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Blind student praises University for inclusive teaching

A student with sight loss has praised her university for the support she received during her studies.

Eilidh Morrison from Aberdeen is 22, in her third year of studying Physics at the University of Aberdeen, and has the sight loss conditions Retinitis Pigmentosa and Ocular Molar Apraxia.

“My sight loss means that I have tunnel vision and can only see three per cent in the direct centre of my eye," she explains. "It's not great because I also can't scan left to right, so reading and writing in a line can be a challenge for me. You can imagine that it’s not the easiest being a blind student.

“My first practical class was Electronics where we were given a breadboard; a rectangle board with tiny square holes which you use to make a circuit board. However, the components were so small, and I couldn’t tell resistors apart from each other as there was only a small red line to distinguish the different types.

“The first time I was in that class I sat there wanting to cry as I couldn’t complete the lesson due to one issue in my sight.”

But Eilidh’s lecturer and Student Support Advisor were ready to help. They worked with Eilidh towards a solution which would allow her to take part in the class.

A picture of Eilidh Morrison

A picture of Eilidh Morrison

“After support and listening from the university staff, I was given access to a piece of online software- a virtual electronics lab- and this helped me reach my potential. I ended up getting a grade that I was so sure I wasn’t going to get. It is so good that was matched with my Student Support Advisor, she is a big reason as to why I have got this far in my studies.”

Supporting Eilidh is Student Support Adviser, Geraldine Lynch, who works with students with disabilities across the university. She says,

“Eilidh’s story is a great example of where, by listening to our students and working collaboratively across schools and departments, we can implement support tailored to students’ needs which will allow them to meet their own individual potential. We were delighted to be able to match her passion and positivity and would encourage any of our students who require support in their studies to talk to us about it.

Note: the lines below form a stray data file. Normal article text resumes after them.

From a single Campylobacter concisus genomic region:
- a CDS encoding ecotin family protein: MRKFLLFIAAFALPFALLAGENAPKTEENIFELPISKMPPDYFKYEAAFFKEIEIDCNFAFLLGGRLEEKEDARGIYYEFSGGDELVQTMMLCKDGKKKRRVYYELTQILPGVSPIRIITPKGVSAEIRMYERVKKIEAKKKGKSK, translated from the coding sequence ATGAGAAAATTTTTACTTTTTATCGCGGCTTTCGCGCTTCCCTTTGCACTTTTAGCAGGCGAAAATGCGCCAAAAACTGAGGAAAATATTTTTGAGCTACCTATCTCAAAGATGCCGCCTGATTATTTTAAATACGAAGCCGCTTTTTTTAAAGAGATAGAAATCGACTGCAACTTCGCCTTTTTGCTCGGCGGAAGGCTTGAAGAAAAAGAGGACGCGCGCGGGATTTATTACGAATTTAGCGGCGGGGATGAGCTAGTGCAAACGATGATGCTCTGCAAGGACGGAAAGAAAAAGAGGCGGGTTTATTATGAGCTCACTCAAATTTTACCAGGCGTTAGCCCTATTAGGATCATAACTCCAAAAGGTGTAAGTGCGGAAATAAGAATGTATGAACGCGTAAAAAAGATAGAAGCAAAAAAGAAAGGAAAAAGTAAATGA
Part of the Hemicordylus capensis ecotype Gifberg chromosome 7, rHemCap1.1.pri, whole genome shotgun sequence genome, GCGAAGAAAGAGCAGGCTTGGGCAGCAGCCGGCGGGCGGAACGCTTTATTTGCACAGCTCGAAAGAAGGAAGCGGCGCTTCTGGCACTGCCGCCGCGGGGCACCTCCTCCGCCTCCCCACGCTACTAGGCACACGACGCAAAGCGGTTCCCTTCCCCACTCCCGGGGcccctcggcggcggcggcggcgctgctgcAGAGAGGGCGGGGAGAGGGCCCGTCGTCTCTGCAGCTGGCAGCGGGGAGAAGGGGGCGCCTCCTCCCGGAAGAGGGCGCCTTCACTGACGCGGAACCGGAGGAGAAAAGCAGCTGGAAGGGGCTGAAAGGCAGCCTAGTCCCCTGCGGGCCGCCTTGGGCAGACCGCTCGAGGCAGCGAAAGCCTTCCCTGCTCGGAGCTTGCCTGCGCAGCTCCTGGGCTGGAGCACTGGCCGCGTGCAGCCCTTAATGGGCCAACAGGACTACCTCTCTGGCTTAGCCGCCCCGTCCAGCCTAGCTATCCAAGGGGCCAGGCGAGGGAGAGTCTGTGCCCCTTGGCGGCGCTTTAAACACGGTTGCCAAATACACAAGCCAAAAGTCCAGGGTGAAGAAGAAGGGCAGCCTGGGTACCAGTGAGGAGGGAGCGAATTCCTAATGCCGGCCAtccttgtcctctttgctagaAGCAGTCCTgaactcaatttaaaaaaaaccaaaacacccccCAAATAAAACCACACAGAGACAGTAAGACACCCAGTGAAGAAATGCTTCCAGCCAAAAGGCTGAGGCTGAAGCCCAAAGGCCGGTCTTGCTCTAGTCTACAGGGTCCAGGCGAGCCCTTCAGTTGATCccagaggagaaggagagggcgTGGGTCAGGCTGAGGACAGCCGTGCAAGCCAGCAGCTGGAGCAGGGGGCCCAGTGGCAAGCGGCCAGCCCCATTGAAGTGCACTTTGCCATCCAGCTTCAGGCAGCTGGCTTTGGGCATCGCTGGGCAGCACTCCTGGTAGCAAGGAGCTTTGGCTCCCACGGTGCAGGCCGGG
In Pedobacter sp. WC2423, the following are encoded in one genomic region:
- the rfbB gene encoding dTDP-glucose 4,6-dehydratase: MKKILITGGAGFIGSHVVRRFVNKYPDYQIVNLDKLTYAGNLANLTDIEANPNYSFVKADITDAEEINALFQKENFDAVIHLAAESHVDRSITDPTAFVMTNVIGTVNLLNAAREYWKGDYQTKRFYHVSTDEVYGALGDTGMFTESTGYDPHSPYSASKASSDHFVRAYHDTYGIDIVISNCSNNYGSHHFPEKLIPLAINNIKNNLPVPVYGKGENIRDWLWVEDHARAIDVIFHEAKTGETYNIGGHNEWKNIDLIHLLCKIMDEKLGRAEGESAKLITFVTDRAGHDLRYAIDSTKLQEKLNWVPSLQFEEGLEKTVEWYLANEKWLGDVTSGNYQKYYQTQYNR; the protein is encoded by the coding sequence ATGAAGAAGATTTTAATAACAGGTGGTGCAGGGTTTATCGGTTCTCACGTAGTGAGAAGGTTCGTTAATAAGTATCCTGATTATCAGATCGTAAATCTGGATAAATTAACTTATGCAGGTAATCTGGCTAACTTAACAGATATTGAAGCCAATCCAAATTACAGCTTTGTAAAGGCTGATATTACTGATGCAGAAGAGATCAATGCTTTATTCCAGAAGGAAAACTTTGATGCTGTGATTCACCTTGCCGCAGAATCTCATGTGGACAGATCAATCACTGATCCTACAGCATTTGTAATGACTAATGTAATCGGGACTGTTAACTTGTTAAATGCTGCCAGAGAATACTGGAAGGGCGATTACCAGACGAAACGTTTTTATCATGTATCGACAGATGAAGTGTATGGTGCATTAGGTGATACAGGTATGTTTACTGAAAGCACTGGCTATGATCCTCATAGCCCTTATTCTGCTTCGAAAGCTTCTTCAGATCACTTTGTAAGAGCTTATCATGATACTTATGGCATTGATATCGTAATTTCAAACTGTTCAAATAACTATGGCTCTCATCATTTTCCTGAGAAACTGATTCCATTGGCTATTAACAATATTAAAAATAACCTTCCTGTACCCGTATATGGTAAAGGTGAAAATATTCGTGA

“The University is fully committed to equality, diversity and inclusion. Our vision is to create an inclusive environment for work and study which celebrates the diversity of our students and staff.

“Diversity brings new and engaging perspectives and enriches the experience of all who work, study and visit the University, which is why we take a proactive approach to embedding and mainstreaming these principles through our strategic plan, Aberdeen 2040.”

Eilidh’s journey extends beyond the classroom as she also serves as an MSYP (Member of Scottish Youth Parliament), representing Haggeye, a forum for blind and partially sighted young people hosted by RNIB Scotland. The role further reflects her commitment to improving educational opportunities for others facing similar challenges.

"It’s important that we do work together to change things,” she says. “Education is a big topic and I think a lot of blind and visual impaired people often don’t leave school with the grades they should have. Education is a massive area to change all at once, but if we break it down and tackle it an issue at a time, we can make a difference."